suppresses the changeable, default and  saved  values  that  are
	      usually shown in braces, if available.

       -r, --readonly
	      override	other  logic to	open DEVICE in read-only mode. The de-
	      fault setting of the open	read-only/read-write mode  depends  on
	      the  operation  requested	(e.g. a	--set=STR operation by default
	      will try a read-write mode open on DEVICE). This option  may  be
	      useful if	a command is being sent	to an ATA disk via a SCSI com-
	      mand set.	For example in Linux '-C stop' may require this	option
	      to stop an ATA disk being	restarted immediately.

       -R, --raw
	      this option is only active when used with	the --inhex=FN option.
	      When this	option is given	then the file FN is interpreted	as bi-
	      nary; the	default	action (i.e. when this option is not given) is
	      to interpret FN as ASCII hexadecimal.

       -S, --save
	      when a mode page is being	modified  (by  using  the  --clear=STR
	      and/or  --set=STR	 options) then the default action is to	modify
	      only the current values mode page. When  this  option  is	 given
	      then the corresponding value(s) in the saved values mode page is
	      also changed. The	next time the device is	power cycled  (or  re-
	      set)  the	saved values mode page becomes (i.e. is	copied to) the
	      current values mode page.	This option sets the SP	field  in  the
	      MODE SELECT command. See NOTES section below.

       -s, --set=STR
	      in  its  simplest	 form  STR  contains a field acronym_name or a
	      field numerical descriptor. In the absence of an explicit	value,
	      each  acronym_name has its value set to (all) ones. This means a
	      16 bit field will	be set to 0xffff which is  65535  in  decimal.
	      Alternatively  each  acronym_name	or numerical descriptor	may be
	      followed by "=<n>" where <n> is the value	to set that field  to.
	      See the PARAMETERS section below.

       -6, --six
	      The  default  action  of this utility is to issue	MODE SENSE and
	      MODE SELECT SCSI commands	with 10	byte cdbs. When	this option is
	      given the	6 byte cdb variants are	used. RBC and old SCSI devices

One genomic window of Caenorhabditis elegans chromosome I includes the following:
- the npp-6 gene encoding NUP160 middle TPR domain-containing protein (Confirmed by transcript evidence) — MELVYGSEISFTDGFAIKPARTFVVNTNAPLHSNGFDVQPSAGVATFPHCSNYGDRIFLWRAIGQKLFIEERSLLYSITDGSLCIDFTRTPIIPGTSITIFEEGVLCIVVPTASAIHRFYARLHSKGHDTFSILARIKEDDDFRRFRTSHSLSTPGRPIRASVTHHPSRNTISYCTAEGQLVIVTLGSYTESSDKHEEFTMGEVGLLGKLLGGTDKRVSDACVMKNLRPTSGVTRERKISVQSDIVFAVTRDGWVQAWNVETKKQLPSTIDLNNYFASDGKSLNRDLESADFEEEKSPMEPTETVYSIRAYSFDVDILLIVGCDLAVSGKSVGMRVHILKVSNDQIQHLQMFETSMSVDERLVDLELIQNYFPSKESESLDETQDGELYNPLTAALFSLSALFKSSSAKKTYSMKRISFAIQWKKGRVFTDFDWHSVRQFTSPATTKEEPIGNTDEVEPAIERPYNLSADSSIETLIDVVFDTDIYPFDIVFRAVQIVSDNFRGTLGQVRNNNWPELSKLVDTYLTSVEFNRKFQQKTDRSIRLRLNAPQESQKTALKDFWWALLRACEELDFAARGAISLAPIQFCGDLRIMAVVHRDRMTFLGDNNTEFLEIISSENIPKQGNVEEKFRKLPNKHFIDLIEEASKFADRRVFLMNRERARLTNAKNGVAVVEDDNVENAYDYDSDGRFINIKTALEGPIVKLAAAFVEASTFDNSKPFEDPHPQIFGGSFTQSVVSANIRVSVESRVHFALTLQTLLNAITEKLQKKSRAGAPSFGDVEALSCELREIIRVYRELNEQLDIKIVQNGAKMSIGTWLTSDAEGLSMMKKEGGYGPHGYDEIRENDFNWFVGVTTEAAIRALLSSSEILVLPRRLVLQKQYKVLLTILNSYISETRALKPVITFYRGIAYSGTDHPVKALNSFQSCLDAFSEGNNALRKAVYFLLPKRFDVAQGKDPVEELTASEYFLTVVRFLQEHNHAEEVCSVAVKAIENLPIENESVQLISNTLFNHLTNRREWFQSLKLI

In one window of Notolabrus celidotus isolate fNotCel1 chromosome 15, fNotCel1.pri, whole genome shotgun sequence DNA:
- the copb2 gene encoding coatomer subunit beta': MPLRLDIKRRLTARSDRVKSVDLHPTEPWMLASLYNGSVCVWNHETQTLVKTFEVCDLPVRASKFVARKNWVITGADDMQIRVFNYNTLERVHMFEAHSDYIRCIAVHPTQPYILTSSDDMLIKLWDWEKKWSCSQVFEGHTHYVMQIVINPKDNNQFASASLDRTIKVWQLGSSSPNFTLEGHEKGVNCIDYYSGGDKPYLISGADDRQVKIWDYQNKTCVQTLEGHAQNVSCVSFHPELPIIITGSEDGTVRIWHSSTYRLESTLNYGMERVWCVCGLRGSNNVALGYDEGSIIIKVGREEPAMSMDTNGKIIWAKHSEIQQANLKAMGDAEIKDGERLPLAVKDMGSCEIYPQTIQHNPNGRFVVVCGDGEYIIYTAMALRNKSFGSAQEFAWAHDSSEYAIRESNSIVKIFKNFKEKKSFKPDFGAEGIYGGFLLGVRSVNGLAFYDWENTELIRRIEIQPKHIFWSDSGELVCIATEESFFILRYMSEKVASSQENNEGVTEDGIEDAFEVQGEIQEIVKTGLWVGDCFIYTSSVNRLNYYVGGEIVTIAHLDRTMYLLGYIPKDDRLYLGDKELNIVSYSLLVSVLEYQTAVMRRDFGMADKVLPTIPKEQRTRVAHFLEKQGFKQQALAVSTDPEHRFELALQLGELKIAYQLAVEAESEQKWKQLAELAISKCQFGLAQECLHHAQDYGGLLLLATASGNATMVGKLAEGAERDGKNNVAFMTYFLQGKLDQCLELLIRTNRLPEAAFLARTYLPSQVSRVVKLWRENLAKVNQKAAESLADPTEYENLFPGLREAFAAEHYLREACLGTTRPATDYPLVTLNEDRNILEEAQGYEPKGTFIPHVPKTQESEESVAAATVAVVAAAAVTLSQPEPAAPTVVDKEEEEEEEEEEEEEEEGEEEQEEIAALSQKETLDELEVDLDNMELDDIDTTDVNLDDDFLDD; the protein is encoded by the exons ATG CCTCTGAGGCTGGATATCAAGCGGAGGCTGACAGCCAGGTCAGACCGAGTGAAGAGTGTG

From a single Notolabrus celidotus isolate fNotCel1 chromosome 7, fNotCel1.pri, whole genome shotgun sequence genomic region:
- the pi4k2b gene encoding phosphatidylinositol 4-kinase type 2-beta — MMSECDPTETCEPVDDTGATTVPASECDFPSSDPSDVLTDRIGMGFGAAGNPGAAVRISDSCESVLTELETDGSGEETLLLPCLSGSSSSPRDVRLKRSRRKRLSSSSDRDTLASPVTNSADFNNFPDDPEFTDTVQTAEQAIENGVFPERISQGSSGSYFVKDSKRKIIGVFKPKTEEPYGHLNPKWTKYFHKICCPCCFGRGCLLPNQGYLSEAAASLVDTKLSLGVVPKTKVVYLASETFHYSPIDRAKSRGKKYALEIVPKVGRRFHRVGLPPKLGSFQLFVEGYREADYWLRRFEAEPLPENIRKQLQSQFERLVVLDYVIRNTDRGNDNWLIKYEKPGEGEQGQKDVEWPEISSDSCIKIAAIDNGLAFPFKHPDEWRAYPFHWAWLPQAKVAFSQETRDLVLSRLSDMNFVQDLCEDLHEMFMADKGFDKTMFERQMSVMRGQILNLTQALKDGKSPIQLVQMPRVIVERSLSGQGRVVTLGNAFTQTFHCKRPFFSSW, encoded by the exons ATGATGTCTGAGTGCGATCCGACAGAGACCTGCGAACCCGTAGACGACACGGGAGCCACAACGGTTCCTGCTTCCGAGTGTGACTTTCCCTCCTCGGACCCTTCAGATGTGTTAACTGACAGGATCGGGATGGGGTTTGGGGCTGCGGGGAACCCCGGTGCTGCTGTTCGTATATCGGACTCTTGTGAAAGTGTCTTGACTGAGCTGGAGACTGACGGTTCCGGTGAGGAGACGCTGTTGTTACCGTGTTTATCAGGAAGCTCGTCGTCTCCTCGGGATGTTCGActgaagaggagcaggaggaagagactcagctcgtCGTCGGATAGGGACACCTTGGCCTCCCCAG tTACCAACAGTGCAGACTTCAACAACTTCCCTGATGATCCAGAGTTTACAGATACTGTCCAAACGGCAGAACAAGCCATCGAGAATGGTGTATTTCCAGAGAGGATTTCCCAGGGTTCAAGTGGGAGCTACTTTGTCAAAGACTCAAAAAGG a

may need this option. This utility outputs a suggestion  to  use
	      this  option  if	the SCSI status	indicates that the 10 byte cdb
	      variant is not supported.

       -t, --transport=TN
	      Specifies	the transport protocol where TN	is either a number  in
	      the range	0 to 15	(inclusive) or an abbreviation (e.g. "fcp" for
	      the Fibre	Channel	Protocol). One way to list available transport
	      protocols	 numbers and their associated abbreviations is to give
	      an invalid transport protocol number such	as '-t x'; another way
	      is  '-e  -l'.  N.B. The --all option may still be	needed to show
	      all available fields.

       -M, --vendor=VN
	      Specifies	the vendor (i.e. manufacturer) where VN	 is  either  a
	      number  (0  or  more) or an abbreviation (e.g. "sea" for Seagate
	      disk vendor specific).  One way to list available	vendor numbers
	      and  their associated abbreviations is to	give an	invalid	vendor
	      number such as '-M x'; another way is '-e	-l'.

       -v, --verbose
	      increase the level of verbosity, (i.e. debug  output).  In  some
	      cases  more  decoding is done (e.g. fields within	a standard IN-
	      QUIRY response).

       -V, --version
	      print the	version	string and then	exit.

       -w, --wscan
	      this option is available in Windows only.	It lists  storage  de-
	      vice  names  and	the  corresponding  volumes, if	any. When used
	      twice it adds the	"bus type" of the closest  transport  (e.g.  a
	      SATA  disk  in a USB connected enclosure has bus type Usb). When
	      used three times a SCSI adapter scan is added.  When  used  four
	      times only a SCSI	adapter	scan is	shown.	See examples below and
	      the "Win32 port" section in the README file.

       The reference document used for interpreting mode and  VPD  pages  (and
       the  INQUIRY  standard  response)  is  T10/BSR  INCITS  502 Revision 02
       (SPC-5, 3 January 2015) found at . Obsolete and  re-
       served  items  in the standard INQUIRY response output are displayed in
       brackets. Recent	drafts of other	T10 documents  are  also  used:	 SBC-4
       (disks),	 SSC-5	(tapes),  SPL-4	(SAS transport)	and SAT-4 (SCSI	to ATA

       A mode page for which no	abbreviation is	known (e.g. a vendor  specific
       mode page) can be listed	in hexadecimal by using	the option combination
       '--page=PG --hex'.

       Numbers input to	sdparm (e.g. in	the command line  arguments)  are  as-